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Chick feeding in the diving petrels Pelecanoides georgicus and P. urinatrix exsul
Roby, D.D. (1989). Chick feeding in the diving petrels Pelecanoides georgicus and P. urinatrix exsul. Antarctic Science 1(4): 337-342.
In: Antarctic Science. Cambridge University Press: Oxford. ISSN 0954-1020, more
Peer reviewed article  

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    Feeding; Food conversion; Marine birds; Stomach content; Pelecanoides georgicus Murphy & Harper, 1916 [WoRMS]; Pelecanoides urinatrix exsul; Marine

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  • Roby, D.D.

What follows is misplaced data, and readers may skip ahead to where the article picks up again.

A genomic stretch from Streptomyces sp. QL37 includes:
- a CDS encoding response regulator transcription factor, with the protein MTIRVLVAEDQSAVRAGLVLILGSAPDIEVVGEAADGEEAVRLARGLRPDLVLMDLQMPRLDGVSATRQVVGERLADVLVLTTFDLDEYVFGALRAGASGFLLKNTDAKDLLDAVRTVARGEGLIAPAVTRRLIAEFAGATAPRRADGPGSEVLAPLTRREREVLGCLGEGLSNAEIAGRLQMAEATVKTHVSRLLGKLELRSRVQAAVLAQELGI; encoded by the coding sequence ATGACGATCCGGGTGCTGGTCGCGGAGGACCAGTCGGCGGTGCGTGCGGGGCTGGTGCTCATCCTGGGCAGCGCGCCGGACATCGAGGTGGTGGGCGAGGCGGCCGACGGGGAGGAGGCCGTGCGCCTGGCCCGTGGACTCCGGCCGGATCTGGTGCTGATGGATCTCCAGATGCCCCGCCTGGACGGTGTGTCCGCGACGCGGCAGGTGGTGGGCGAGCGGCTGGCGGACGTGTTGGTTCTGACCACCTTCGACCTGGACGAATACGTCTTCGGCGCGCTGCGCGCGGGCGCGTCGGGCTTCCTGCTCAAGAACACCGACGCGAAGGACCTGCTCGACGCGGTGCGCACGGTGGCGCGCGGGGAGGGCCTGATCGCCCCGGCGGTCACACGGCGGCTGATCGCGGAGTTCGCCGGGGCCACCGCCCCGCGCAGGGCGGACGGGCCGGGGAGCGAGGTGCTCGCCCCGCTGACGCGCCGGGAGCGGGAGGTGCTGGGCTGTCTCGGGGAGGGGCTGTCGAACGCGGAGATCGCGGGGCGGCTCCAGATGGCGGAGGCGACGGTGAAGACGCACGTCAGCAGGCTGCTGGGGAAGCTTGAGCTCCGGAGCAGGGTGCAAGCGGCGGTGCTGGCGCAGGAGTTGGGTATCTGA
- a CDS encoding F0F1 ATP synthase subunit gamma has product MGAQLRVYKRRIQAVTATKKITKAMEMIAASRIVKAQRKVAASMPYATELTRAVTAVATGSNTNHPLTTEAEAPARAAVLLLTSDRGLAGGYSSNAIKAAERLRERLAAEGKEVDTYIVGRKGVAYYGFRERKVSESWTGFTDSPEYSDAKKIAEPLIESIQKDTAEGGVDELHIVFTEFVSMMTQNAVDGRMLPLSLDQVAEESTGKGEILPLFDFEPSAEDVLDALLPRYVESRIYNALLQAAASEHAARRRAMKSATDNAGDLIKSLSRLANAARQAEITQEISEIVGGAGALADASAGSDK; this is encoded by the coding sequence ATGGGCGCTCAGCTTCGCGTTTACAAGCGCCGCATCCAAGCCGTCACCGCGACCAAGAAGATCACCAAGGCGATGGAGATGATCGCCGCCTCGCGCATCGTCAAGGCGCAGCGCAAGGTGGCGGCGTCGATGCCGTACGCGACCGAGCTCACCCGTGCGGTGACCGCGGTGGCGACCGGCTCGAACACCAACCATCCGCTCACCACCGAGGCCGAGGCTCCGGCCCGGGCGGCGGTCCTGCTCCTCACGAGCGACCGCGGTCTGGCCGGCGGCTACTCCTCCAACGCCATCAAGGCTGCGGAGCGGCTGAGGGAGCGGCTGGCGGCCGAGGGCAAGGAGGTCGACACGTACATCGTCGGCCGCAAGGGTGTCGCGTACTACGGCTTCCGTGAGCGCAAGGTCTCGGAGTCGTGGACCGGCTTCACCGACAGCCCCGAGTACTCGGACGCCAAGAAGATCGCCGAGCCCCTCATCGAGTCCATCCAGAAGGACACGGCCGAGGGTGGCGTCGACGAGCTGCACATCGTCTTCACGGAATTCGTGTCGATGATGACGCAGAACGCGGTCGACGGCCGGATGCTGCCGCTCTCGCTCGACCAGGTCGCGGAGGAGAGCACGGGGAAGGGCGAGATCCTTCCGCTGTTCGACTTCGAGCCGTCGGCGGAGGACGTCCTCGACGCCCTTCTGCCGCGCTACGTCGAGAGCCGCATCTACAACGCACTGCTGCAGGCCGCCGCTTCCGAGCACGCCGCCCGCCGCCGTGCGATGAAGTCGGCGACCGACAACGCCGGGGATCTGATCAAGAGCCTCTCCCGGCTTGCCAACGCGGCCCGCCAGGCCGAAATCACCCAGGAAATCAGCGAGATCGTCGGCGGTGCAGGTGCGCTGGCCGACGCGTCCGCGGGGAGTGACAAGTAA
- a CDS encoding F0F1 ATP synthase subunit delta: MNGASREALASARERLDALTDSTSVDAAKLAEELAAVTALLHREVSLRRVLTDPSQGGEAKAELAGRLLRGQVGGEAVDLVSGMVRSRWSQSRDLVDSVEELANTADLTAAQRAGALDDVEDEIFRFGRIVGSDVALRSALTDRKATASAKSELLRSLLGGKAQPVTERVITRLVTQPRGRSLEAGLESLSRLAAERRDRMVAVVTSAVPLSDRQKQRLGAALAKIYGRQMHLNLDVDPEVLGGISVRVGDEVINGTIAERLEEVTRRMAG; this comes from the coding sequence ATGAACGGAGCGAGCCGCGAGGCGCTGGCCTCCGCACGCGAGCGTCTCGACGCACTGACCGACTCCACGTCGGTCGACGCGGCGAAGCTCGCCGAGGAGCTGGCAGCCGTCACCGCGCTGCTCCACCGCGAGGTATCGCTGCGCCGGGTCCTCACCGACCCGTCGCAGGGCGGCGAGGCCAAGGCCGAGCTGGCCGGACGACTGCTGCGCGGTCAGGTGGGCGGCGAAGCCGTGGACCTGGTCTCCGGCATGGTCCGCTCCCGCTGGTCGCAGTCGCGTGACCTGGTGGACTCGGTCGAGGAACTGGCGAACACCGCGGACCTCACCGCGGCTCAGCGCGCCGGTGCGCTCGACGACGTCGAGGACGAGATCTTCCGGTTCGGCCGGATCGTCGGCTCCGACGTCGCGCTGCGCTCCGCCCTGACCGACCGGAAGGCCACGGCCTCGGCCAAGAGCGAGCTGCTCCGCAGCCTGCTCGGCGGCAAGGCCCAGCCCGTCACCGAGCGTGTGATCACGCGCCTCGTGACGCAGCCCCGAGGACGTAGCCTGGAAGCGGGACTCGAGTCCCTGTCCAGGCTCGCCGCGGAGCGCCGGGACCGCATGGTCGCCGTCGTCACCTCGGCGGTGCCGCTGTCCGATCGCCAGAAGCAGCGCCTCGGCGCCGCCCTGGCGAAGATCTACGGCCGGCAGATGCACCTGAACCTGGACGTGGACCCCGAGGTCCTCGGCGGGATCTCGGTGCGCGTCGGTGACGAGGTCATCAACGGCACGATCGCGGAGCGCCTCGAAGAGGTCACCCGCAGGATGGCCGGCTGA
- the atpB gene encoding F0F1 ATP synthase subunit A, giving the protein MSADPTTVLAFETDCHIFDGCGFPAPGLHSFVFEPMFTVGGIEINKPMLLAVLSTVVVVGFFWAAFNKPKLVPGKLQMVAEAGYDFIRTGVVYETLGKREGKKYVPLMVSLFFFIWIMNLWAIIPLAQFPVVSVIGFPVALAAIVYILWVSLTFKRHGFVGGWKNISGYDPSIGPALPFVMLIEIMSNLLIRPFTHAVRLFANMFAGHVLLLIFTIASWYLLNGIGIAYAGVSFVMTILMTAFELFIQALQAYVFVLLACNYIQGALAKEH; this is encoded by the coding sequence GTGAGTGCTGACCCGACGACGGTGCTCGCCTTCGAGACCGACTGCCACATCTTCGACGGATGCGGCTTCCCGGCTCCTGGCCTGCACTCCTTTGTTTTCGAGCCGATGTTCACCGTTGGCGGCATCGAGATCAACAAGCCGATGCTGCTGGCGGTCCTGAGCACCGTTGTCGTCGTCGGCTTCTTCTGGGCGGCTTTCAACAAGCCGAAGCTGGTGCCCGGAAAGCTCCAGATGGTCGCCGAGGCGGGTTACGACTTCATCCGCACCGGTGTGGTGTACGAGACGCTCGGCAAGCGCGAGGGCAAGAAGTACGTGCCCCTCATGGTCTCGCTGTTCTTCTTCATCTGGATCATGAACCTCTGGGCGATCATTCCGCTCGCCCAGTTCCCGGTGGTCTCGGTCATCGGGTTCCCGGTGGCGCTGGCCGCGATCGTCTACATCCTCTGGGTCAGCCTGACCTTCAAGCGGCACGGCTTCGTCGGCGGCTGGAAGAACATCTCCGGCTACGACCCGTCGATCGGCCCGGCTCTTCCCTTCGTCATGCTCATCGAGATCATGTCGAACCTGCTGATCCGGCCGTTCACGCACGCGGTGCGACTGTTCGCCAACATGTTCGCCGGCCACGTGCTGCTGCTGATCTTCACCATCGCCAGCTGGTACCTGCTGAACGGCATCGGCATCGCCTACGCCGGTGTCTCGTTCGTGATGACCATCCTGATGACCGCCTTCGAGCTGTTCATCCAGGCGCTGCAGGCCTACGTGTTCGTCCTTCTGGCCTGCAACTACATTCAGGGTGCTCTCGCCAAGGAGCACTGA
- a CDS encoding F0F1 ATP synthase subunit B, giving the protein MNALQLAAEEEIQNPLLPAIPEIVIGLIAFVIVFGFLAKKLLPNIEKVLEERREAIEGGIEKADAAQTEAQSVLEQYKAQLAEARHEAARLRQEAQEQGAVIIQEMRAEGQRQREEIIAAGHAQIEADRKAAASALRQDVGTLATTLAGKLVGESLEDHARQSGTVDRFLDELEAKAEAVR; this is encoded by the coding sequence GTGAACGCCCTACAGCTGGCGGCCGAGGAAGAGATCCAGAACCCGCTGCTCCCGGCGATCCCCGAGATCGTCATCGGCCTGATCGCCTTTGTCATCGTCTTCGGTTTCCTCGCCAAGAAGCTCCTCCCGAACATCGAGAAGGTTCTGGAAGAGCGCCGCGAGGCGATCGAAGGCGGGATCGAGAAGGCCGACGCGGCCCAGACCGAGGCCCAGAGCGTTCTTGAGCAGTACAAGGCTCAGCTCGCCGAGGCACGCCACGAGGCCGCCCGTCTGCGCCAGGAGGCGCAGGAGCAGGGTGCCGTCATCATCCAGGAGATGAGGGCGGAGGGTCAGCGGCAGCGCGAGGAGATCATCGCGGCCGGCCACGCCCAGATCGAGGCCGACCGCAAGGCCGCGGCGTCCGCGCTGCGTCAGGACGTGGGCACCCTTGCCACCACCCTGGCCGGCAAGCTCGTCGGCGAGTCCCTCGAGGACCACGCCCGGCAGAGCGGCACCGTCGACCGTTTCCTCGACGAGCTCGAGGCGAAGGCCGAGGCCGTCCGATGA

Chick feeding in common diving petrels (Pelecanoides urinatrix exsul) and South Georgia diving petrels (P. georgicus) was studied on Bird Island, South Georgia. Complete chick meals removed from the proventriculus of adults averaged 25.5 g (n = 32) for common diving petrels (17.6% of adult mass) and 23.3 g (n = 24) for South Georgia diving petrels (20.2% of adult mass); neither contained stomach oils. The sum of the positive mass increments during overnight weighings (SUM) averaged 48.6 g for common diving petrel chicks (n = 78 chick nights) and 41.6 g for South Georgia diving petrel chicks (n = 78 chick nights). Average adult feeding frequencies were 0.95 meals day-1 and 0.92 meals day-1, respectively. Relative meal size in diving petrels was similar to that of other procellariiforms, but SUM averaged about twice that of other petrels. The lower conversion efficiency of meals to body mass in diving petrel chicks reflects the absence of stomach oils in the diet. Higher chick feeding frequency and lower variance in SUM are consistent with the hypothesis that diving petrels forage nearshore on reliable food supply compared with other procellariiforms.

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